In November, Balenciaga dropped its holiday ad campaign featuring children holding teddy bears in bondage harnesses and costumes. (The BDSM accessories were also on the runway at Balenciaga’s show at Paris Fashion Week.) The backlash against the images has been swift, with the hashtag #cancelBalenciaga trending across Twitter and TikTok and many accusing the brand and its creative director, Demna, of condoning pedophilia and child exploitation. In a separate ad that dropped later that month, a bag from the fashion house’s collaboration with Adidas was photographed atop copies of what appear to be documents from the Supreme Court case United States v. Williams, a ruling that upheld the PROTECT Act, which increased federal protections against child pornography. Both campaigns quickly became a conservative talking point and sparked conspiracy theories.
Since then, right-wing conspiracy theorists have latched on to and circulated photos taken out of context from the Instagram account of stylist Lotta Volkova that portray scenes of violence and satanic images. According to a representative, Volkova hasn’t worked with Balenciaga since 2017. Meanwhile, Alexandra Gucci Zarini, a children’s-rights advocate and heiress of Gucci, recently criticized the brand’s “HA HA HA” campaign, which appears to show Harry Styles posing with a toddler on a mattress. “My concerns are that there seems to be a common ideology across Kering’s Fashion Houses,” she wrote. (Both Balenciaga and Gucci are owned by Kering.)
Here’s what to know about the controversy.
Balenciaga has apologized for the ads featuring teddy bears.
On November 22, the fashion house issued two statements via its Instagram Stories apologizing for the plush bears, which they said “should not have been featured with children in this campaign,” as well as the “unsettling documents” in the separate spring-summer campaign: “We take this matter very seriously and are taking legal action against the parties responsible for creating the set and including unapproved items for our spring 23 campaign photoshoot. We strongly condemn abuse of children in any form. We stand for children’s safety and well-being.” (As of November 28, the bears no longer appear for sale on the company’s website.)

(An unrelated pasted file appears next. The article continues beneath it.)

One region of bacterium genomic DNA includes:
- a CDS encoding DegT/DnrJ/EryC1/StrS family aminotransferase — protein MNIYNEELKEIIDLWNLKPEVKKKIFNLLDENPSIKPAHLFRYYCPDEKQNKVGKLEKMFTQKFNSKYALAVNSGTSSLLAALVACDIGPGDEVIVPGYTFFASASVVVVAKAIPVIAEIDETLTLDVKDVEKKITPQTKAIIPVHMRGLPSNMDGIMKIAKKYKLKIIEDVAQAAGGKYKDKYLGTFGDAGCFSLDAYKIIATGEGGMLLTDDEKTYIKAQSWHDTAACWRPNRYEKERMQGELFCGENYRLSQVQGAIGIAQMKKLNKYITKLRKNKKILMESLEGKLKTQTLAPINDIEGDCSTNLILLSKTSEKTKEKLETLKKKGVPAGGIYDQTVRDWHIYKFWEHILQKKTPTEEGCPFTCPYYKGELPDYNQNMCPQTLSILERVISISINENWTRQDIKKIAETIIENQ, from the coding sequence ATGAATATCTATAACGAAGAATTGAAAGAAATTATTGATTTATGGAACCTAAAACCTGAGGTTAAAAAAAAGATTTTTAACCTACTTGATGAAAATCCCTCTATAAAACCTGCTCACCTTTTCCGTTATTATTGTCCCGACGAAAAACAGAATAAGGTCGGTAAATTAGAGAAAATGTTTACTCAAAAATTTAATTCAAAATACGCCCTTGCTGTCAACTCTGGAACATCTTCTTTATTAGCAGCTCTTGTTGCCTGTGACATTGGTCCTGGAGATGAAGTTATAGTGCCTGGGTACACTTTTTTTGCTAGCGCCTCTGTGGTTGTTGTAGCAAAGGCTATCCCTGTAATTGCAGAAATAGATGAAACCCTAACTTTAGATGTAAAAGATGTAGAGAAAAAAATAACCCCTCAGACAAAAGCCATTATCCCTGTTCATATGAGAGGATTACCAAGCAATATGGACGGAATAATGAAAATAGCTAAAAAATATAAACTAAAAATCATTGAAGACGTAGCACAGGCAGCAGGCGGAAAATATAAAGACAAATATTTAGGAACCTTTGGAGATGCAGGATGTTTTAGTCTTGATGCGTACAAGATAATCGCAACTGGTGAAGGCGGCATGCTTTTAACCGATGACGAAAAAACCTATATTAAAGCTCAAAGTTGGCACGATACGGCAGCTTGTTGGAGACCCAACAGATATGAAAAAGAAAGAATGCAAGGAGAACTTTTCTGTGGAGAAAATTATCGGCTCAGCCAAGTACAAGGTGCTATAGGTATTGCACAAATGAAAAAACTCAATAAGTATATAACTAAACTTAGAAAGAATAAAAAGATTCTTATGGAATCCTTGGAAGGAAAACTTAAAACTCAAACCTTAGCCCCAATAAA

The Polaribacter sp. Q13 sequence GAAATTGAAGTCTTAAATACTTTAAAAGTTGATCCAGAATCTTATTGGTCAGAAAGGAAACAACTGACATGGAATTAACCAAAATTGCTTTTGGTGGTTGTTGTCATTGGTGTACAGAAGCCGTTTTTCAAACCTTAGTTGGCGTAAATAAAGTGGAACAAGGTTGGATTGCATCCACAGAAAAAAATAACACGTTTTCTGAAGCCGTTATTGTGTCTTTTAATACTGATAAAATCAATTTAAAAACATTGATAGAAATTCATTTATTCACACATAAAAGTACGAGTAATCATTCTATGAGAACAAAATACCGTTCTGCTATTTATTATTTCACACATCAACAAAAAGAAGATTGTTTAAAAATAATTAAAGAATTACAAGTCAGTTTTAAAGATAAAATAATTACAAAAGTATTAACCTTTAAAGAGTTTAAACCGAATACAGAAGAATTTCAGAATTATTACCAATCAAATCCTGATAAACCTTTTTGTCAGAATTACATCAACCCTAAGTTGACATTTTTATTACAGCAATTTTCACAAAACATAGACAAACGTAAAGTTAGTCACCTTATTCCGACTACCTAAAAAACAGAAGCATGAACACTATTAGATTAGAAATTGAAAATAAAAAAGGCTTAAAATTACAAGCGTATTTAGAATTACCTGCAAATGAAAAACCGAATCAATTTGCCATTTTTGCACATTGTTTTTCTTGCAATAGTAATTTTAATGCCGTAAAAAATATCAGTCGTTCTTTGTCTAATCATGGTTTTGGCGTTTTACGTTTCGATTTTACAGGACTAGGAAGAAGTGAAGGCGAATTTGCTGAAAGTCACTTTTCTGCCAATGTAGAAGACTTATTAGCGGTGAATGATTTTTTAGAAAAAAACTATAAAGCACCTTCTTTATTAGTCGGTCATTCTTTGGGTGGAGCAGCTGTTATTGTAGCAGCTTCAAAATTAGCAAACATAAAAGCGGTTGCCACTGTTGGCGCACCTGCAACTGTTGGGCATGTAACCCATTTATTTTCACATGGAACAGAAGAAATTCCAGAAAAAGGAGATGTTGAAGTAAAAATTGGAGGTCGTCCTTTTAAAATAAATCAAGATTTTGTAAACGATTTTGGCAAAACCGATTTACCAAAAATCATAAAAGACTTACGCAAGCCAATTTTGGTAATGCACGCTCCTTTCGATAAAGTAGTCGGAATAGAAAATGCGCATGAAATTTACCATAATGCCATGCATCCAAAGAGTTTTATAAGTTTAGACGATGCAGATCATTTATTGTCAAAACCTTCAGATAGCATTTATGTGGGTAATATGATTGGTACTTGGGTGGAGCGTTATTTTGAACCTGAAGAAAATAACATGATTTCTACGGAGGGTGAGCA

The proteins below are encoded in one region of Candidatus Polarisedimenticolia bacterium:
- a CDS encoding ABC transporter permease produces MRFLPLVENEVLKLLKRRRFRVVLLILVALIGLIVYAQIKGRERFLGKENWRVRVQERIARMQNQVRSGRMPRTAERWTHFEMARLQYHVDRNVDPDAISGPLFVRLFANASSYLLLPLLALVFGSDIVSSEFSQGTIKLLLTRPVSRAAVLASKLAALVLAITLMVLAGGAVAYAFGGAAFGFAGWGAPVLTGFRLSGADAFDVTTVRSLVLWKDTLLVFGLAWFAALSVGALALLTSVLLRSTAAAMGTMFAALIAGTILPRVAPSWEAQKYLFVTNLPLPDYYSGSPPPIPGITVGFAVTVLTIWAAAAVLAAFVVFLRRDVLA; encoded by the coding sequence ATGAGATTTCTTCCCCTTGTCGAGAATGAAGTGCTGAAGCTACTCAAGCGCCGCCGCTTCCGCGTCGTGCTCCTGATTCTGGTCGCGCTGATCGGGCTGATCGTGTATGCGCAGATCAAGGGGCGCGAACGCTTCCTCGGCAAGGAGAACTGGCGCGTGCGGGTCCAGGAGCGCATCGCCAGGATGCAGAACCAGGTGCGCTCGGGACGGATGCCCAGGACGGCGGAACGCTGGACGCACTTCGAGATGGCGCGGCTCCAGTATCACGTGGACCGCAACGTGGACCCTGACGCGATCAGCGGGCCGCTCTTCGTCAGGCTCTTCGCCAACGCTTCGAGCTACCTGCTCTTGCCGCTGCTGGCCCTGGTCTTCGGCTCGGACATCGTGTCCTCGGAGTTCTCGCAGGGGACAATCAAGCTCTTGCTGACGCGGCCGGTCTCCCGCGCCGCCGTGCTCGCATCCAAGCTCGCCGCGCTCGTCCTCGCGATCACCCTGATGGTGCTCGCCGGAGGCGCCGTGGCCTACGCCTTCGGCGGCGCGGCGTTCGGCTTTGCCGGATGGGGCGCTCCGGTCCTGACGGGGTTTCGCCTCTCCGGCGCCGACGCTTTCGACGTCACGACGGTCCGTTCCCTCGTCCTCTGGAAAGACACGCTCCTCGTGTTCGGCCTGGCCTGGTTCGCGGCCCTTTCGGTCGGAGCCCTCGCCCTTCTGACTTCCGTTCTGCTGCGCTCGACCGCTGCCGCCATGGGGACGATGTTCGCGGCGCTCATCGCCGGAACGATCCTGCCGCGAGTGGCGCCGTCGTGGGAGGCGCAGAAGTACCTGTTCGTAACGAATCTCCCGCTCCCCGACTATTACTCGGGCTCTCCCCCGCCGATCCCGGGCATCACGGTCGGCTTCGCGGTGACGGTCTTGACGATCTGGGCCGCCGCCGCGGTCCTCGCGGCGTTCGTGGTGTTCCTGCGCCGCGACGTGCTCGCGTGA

Meanwhile, Gabriele Galimberti, the photographer behind the holiday campaign, released a statement distancing himself from the imagery. “I am not in a position to comment on Balenciaga’s choices, but I must stress that I was not entitled in whatsoever manner to neither chose the products, nor the models, nor the combination of the same,” he wrote. “As a photographer, I was only and solely requested to lit the given scene, and take the shots according to my signature style.”
Demna later apologized on his Instagram, taking responsibility for the ads featuring the teddy bears: “As much as I would sometimes like to provoke a thought through my work, I would NEVER have an intention to do that with such an awful subject as child abuse that I condemn. Period.” The designer guaranteed steps will be taken to “avoid similar mistakes in the future” and protect children’s welfare. Demna did not seem to address the campaign featuring the court documents in his statement.
Meanwhile, Cédric Charbit, president and CEO of Balenciaga, apologized for the campaigns in a post to the house’s Instagram. Charbit outlined new internal methods in place, like hiring an external agency to “assess and evaluate” Balenciaga’s content, noting the “current process for content validation has failed.” The company also said it was creating a fund to “help make a difference protecting children.”